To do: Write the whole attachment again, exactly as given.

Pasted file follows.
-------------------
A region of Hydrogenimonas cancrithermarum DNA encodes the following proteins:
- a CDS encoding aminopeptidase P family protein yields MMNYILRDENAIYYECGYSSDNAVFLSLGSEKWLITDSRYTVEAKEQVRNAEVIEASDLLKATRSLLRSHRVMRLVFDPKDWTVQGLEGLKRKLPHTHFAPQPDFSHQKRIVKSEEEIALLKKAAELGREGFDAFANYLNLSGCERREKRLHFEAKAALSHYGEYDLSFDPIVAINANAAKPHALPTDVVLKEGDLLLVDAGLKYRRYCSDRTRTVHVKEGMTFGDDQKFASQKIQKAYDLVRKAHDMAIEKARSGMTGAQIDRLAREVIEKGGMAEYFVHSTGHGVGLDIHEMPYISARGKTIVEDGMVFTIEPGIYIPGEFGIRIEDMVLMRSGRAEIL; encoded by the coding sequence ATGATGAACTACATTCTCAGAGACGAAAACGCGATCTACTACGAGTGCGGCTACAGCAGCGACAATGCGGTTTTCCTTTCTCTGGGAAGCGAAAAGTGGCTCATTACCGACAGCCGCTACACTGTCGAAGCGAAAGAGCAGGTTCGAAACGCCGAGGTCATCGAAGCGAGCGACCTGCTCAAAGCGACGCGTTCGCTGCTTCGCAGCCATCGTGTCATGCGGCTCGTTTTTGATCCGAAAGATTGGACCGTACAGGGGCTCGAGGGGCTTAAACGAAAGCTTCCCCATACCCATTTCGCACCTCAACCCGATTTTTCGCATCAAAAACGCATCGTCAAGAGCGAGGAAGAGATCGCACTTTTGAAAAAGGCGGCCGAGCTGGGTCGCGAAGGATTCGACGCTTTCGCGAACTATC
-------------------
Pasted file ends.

A region of Hydrogenimonas cancrithermarum DNA encodes the following proteins:
- a CDS encoding aminopeptidase P family protein yields MMNYILRDENAIYYECGYSSDNAVFLSLGSEKWLITDSRYTVEAKEQVRNAEVIEASDLLKATRSLLRSHRVMRLVFDPKDWTVQGLEGLKRKLPHTHFAPQPDFSHQKRIVKSEEEIALLKKAAELGREGFDAFANYLNLSGCERREKRLHFEAKAALSHYGEYDLSFDPIVAINANAAKPHALPTDVVLKEGDLLLVDAGLKYRRYCSDRTRTVHVKEGMTFGDDQKFASQKIQKAYDLVRKAHDMAIEKARSGMTGAQIDRLAREVIEKGGMAEYFVHSTGHGVGLDIHEMPYISARGKTIVEDGMVFTIEPGIYIPGEFGIRIEDMVLMRSGRAEIL; encoded by the coding sequence ATGATGAACTACATTCTCAGAGACGAAAACGCGATCTACTACGAGTGCGGCTACAGCAGCGACAATGCGGTTTTCCTTTCTCTGGGAAGCGAAAAGTGGCTCATTACCGACAGCCGCTACACTGTCGAAGCGAAAGAGCAGGTTCGAAACGCCGAGGTCATCGAAGCGAGCGACCTGCTCAAAGCGACGCGTTCGCTGCTTCGCAGCCATCGTGTCATGCGGCTCGTTTTTGATCCGAAAGATTGGACCGTACAGGGGCTCGAGGGGCTTAAACGAAAGCTTCCCCATACCCATTTCGCACCTCAACCCGATTTTTCGCATCAAAAACGCATCGTCAAGAGCGAGGAAGAGATCGCACTTTTGAAAAAGGCGGCCGAGCTGGGTCGCGAAGGATTCGACGCTTTCGCGAACTATC